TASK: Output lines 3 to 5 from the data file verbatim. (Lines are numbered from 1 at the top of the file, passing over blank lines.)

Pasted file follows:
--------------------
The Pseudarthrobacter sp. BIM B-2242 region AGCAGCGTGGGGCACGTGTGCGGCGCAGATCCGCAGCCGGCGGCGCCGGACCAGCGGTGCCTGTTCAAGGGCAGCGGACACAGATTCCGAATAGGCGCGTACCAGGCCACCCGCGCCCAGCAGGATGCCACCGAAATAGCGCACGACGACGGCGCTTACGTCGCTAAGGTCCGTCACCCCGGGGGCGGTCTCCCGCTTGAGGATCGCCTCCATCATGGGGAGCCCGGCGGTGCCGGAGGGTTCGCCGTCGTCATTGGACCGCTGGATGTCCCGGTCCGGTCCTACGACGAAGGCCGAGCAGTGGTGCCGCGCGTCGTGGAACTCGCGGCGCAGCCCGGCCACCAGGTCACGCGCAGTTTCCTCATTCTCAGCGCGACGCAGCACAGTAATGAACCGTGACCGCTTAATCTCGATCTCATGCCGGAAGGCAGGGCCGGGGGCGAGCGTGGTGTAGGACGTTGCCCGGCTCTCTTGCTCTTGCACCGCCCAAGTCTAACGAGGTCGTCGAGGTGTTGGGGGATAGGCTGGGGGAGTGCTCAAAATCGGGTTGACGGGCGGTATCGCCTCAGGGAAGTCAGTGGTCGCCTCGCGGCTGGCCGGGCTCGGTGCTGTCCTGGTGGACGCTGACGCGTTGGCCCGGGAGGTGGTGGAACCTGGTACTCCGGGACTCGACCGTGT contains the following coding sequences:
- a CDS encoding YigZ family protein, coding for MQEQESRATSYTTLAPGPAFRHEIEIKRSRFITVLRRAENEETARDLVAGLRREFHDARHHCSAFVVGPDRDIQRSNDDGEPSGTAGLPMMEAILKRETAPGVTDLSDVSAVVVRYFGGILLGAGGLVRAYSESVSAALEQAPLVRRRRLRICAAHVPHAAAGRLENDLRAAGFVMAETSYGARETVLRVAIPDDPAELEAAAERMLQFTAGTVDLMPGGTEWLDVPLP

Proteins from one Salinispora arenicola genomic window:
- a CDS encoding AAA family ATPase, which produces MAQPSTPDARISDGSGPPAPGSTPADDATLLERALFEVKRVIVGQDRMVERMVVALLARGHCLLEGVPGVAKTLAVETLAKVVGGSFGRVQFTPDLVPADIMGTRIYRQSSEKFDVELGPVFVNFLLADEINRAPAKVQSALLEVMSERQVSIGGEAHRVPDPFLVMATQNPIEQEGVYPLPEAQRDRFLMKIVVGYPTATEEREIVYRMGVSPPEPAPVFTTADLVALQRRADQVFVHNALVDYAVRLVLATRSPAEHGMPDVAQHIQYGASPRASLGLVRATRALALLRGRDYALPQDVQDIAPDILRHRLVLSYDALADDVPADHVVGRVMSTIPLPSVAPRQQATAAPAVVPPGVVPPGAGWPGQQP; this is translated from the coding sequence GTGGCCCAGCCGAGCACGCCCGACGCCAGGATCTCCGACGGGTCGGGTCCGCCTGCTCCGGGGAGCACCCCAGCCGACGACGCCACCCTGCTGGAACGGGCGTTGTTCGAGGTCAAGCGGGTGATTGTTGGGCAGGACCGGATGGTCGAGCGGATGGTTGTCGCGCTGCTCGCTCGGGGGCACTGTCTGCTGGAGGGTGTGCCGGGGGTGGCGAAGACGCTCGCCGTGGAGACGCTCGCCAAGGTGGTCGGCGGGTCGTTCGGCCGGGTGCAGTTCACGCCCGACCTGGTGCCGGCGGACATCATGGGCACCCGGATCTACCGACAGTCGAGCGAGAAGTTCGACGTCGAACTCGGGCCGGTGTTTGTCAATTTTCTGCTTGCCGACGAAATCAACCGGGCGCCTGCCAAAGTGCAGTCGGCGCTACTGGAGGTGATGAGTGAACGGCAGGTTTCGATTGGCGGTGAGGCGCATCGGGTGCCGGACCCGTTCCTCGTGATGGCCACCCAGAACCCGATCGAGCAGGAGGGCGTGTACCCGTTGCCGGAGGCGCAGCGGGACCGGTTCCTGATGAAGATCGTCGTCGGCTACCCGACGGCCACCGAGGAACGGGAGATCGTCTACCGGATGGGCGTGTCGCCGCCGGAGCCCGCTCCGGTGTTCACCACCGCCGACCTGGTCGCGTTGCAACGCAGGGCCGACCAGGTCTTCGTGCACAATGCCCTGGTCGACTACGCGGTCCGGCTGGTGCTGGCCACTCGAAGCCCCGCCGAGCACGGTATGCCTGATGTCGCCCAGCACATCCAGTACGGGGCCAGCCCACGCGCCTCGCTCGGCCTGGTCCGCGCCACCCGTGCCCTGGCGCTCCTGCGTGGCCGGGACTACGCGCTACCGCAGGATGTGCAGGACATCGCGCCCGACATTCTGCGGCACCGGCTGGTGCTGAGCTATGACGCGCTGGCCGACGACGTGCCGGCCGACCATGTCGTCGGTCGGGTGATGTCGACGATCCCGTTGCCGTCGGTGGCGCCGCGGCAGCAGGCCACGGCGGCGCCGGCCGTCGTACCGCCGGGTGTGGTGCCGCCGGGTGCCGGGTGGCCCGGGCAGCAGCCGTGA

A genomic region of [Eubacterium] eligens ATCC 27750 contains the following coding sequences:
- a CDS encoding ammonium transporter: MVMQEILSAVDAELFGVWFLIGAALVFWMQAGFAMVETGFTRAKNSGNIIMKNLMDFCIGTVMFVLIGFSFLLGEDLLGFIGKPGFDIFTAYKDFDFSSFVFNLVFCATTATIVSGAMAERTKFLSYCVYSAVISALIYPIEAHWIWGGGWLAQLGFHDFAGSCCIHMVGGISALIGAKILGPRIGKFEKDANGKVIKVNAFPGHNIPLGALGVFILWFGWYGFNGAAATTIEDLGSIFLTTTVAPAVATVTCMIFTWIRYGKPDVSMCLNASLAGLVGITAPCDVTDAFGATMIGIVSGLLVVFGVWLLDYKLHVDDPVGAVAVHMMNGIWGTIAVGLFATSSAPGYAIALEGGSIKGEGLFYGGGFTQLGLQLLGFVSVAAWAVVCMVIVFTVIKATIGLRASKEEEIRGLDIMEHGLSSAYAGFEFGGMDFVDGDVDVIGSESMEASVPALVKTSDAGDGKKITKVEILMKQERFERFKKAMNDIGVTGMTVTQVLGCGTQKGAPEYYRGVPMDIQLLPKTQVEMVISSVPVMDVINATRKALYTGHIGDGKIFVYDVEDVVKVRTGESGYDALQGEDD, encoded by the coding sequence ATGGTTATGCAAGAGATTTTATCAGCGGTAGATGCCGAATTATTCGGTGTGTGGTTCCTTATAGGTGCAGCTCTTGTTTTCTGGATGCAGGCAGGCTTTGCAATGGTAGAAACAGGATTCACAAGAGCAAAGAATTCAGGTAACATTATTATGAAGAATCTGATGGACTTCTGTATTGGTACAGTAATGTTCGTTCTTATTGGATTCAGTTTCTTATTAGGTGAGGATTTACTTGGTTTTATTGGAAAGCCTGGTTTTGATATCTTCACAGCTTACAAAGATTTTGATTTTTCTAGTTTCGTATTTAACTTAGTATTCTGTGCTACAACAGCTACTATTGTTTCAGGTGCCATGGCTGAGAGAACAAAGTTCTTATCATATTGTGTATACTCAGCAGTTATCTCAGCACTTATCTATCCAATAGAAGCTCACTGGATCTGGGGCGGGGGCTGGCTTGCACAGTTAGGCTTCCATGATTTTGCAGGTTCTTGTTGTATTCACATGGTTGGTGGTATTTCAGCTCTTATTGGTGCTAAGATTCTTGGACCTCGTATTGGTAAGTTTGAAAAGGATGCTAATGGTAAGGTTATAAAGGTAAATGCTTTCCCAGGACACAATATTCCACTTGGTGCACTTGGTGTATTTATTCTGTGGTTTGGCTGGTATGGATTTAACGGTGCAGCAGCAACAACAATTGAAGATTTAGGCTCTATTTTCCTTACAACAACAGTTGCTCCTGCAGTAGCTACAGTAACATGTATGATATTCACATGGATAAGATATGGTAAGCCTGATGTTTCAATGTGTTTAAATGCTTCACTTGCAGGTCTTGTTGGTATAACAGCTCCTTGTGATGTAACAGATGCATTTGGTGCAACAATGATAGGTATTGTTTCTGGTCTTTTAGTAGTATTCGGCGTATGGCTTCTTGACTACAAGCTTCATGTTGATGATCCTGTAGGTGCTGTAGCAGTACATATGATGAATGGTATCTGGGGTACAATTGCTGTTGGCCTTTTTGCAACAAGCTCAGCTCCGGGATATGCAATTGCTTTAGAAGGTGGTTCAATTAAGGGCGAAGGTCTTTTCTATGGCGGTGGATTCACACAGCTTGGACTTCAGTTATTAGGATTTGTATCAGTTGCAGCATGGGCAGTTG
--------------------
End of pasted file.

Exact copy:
Proteins from one Salinispora arenicola genomic window:
- a CDS encoding AAA family ATPase, which produces MAQPSTPDARISDGSGPPAPGSTPADDATLLERALFEVKRVIVGQDRMVERMVVALLARGHCLLEGVPGVAKTLAVETLAKVVGGSFGRVQFTPDLVPADIMGTRIYRQSSEKFDVELGPVFVNFLLADEINRAPAKVQSALLEVMSERQVSIGGEAHRVPDPFLVMATQNPIEQEGVYPLPEAQRDRFLMKIVVGYPTATEEREIVYRMGVSPPEPAPVFTTADLVALQRRADQVFVHNALVDYAVRLVLATRSPAEHGMPDVAQHIQYGASPRASLGLVRATRALALLRGRDYALPQDVQDIAPDILRHRLVLSYDALADDVPADHVVGRVMSTIPLPSVAPRQQATAAPAVVPPGVVPPGAGWPGQQP; this is translated from the coding sequence GTGGCCCAGCCGAGCACGCCCGACGCCAGGATCTCCGACGGGTCGGGTCCGCCTGCTCCGGGGAGCACCCCAGCCGACGACGCCACCCTGCTGGAACGGGCGTTGTTCGAGGTCAAGCGGGTGATTGTTGGGCAGGACCGGATGGTCGAGCGGATGGTTGTCGCGCTGCTCGCTCGGGGGCACTGTCTGCTGGAGGGTGTGCCGGGGGTGGCGAAGACGCTCGCCGTGGAGACGCTCGCCAAGGTGGTCGGCGGGTCGTTCGGCCGGGTGCAGTTCACGCCCGACCTGGTGCCGGCGGACATCATGGGCACCCGGATCTACCGACAGTCGAGCGAGAAGTTCGACGTCGAACTCGGGCCGGTGTTTGTCAATTTTCTGCTTGCCGACGAAATCAACCGGGCGCCTGCCAAAGTGCAGTCGGCGCTACTGGAGGTGATGAGTGAACGGCAGGTTTCGATTGGCGGTGAGGCGCATCGGGTGCCGGACCCGTTCCTCGTGATGGCCACCCAGAACCCGATCGAGCAGGAGGGCGTGTACCCGTTGCCGGAGGCGCAGCGGGACCGGTTCCTGATGAAGATCGTCGTCGGCTACCCGACGGCCACCGAGGAACGGGAGATCGTCTACCGGATGGGCGTGTCGCCGCCGGAGCCCGCTCCGGTGTTCACCACCGCCGACCTGGTCGCGTTGCAACGCAGGGCCGACCAGGTCTTCGTGCACAATGCCCTGGTCGACTACGCGGTCCGGCTGGTGCTGGCCACTCGAAGCCCCGCCGAGCACGGTATGCCTGATGTCGCCCAGCACATCCAGTACGGGGCCAGCCCACGCGCCTCGCTCGGCCTGGTCCGCGCCACCCGTGCCCTGGCGCTCCTGCGTGGCCGGGACTACGCGCTACCGCAGGATGTGCAGGACATCGCGCCCGACATTCTGCGGCACCGGCTGGTGCTGAGCTATGACGCGCTGGCCGACGACGTGCCGGCCGACCATGTCGTCGGTCGGGTGATGTCGACGATCCCGTTGCCGTCGGTGGCGCCGCGGCAGCAGGCCACGGCGGCGCCGGCCGTCGTACCGCCGGGTGTGGTGCCGCCGGGTGCCGGGTGGCCCGGGCAGCAGCCGTGA

A genomic region of [Eubacterium] eligens ATCC 27750 contains the following coding sequences: